Friday, March 23, 2018

Material Engineering in the Final Frontier


If humans are ever to colonize—or even just spend significant periods of time on—the moon or Mars, they’re going to need habitats, tools and other physical resources to keep them alive in the harshness of life away from our home planet. It would be impractical, cumbersome and wildly expensive to bring all the materials to build these resources from earth, so researchers are tinkering with ways to fabricate tools and building supplies from the raw minerals available on extraterrestrial terrain.

Randall German, professor emeritus of mechanical engineering at San Diego State University, provided some insight into how space pioneers might accomplish that in a NASA teleconference earlier this week. The conference brought together a handful of scientists who are sending experimental materials to the International Space Station (ISS) aboard SpaceX’s reusable Dragon spacecraft on a resupply mission scheduled to launch in April.

German is the principal investigator for the Gravitational Effects on Distortion in Sintering experiment. Sintering is a manufacturing process that turns a powdered substance into a solid mass—a process called densification—using heat and pressure. When you fire ceramics in a kiln, for example, that’s sintering. It’s also used to convert metallic powders into solid metal, a process frequently used in toolmaking. SDSU researchers are among the world leaders in cutting-edge sintering research.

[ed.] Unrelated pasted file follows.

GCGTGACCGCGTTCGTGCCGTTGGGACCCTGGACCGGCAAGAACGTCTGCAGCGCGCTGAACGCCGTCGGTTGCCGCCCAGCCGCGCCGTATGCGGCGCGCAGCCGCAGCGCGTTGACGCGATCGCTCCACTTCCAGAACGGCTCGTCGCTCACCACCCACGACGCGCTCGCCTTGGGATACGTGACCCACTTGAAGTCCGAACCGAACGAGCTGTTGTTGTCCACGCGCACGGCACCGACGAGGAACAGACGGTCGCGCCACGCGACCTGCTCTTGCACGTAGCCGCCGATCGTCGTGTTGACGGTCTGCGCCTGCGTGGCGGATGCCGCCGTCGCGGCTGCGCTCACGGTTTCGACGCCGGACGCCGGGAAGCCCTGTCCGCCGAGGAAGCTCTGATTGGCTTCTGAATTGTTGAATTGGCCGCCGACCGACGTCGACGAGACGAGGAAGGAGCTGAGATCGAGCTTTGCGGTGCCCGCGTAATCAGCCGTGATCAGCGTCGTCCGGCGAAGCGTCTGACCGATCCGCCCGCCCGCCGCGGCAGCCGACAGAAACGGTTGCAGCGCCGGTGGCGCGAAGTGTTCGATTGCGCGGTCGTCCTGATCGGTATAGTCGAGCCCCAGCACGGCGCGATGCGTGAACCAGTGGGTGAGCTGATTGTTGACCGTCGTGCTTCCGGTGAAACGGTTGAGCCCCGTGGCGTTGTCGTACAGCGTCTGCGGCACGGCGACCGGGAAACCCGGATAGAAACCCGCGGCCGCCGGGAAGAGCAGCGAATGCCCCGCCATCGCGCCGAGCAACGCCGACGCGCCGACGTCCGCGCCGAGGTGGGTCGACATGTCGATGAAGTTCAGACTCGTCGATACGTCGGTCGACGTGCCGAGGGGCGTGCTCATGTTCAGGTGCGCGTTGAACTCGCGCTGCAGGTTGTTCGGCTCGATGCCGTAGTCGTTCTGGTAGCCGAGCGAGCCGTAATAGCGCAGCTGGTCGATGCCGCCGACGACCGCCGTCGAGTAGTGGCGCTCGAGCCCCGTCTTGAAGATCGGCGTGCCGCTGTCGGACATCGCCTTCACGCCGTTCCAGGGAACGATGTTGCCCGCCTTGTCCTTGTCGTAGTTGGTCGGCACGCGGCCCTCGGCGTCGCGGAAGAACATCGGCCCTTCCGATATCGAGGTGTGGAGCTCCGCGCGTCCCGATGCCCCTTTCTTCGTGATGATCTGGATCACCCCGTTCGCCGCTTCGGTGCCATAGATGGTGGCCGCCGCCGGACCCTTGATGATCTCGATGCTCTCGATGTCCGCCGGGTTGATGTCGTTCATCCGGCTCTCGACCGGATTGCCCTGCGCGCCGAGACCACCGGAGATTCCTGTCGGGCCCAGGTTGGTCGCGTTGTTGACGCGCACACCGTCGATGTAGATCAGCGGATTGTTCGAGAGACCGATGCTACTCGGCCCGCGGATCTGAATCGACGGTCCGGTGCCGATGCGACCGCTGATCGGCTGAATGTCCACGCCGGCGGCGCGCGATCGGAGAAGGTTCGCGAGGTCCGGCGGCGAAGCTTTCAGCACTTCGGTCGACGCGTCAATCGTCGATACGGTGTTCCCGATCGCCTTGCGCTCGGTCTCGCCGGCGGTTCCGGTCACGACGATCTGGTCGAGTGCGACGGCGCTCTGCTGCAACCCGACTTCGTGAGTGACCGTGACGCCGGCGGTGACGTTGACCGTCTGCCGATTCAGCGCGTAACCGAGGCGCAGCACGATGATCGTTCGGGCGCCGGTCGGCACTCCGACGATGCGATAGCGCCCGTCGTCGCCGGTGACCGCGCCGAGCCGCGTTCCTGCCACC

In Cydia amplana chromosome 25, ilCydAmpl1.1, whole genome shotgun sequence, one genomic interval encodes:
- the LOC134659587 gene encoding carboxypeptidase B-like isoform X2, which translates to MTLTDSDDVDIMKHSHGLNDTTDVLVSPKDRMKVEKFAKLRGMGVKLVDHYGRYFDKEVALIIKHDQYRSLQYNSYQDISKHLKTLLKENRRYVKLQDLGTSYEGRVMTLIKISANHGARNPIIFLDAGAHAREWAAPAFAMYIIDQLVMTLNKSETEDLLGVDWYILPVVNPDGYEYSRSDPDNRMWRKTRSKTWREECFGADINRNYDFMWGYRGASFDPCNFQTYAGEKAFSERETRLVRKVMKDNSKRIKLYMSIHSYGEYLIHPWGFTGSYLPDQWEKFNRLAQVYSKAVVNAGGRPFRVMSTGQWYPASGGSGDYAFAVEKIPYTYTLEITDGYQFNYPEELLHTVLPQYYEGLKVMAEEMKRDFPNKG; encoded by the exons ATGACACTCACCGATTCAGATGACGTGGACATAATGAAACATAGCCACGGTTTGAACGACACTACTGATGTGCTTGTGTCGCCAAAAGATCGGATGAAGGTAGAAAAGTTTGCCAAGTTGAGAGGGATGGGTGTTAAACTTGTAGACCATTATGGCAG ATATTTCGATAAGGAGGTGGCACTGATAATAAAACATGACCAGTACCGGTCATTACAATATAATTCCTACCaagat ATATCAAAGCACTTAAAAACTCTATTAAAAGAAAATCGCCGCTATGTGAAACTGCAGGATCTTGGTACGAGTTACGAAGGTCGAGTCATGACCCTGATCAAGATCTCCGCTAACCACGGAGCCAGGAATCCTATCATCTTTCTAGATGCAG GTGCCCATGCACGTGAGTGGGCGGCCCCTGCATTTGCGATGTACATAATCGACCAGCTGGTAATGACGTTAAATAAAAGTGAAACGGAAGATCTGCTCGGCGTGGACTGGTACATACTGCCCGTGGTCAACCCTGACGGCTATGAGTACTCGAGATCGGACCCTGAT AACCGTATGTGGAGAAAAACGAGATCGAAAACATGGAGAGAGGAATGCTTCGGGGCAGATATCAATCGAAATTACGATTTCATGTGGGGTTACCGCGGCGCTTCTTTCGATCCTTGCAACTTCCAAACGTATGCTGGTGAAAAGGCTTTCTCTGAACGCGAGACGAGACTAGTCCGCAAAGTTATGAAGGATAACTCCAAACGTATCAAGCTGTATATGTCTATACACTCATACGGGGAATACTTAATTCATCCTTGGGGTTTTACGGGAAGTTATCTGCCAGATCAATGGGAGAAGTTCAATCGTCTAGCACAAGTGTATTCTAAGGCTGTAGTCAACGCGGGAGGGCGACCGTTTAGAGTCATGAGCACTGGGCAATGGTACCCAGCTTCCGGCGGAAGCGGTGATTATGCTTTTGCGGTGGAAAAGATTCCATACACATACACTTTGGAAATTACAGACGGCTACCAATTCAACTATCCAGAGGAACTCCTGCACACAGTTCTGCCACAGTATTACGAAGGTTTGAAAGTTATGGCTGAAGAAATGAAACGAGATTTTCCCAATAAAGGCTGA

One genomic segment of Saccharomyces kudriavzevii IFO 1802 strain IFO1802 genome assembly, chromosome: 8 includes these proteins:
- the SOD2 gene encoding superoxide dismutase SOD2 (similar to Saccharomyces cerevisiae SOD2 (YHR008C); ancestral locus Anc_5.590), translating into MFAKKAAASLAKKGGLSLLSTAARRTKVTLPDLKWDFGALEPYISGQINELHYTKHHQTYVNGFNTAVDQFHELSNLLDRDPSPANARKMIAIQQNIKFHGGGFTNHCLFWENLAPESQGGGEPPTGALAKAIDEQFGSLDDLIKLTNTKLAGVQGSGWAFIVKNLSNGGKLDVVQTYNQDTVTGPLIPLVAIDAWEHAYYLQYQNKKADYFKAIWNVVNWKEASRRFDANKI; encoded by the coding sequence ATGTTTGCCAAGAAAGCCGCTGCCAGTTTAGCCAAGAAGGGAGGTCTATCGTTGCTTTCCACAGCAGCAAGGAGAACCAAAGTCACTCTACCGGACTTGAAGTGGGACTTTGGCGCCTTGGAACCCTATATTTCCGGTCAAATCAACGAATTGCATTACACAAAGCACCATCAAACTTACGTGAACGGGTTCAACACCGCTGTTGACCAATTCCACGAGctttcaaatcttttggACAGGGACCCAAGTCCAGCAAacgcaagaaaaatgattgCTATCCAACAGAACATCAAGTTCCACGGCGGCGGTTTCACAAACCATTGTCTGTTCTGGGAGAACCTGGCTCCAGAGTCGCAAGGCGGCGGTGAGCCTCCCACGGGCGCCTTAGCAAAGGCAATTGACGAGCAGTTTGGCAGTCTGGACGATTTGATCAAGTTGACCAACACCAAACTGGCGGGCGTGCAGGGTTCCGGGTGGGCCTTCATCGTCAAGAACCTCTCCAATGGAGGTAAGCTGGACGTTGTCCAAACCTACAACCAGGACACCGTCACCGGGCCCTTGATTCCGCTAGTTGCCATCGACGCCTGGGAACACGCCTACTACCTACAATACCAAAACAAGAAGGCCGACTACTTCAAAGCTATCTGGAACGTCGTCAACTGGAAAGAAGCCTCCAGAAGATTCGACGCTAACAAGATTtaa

On earth, gravity distorts materials during the sintering process, forcing manufacturers to account for that distortion in their initial setup so the final sintered product comes out as planned. Microgravity environments, like those found on the moon and Mars, also cause distortions during sintering, but these are less understood.

To get a better understanding of how gravitational conditions in space affect the sintering process, German is sending up cartridges filled with various configurations of tungsten alloys that astronauts will place into a furnace aboard the ISS. After these alloys have undergone the sintering process in space, they’ll be sent back to earth on a later mission and returned to German so he can analyze the effects of microgravity.

He hopes to one day develop computer models that can predict how to shape an initial material so that when it’s sintered in microgravity, it comes out in the desired shape. In the future, that could allow human astronauts or robots to fashion their own materials for in-space repairs or to create building materials.

“The idea is to send a vehicle in advance to harvest soils, mix the right composition and use heat to build bricks,” German said during the teleconference. “That will eventually [lead to] the fabrication of habitats on the moon or Mars.”

Credit: sdsu.edu

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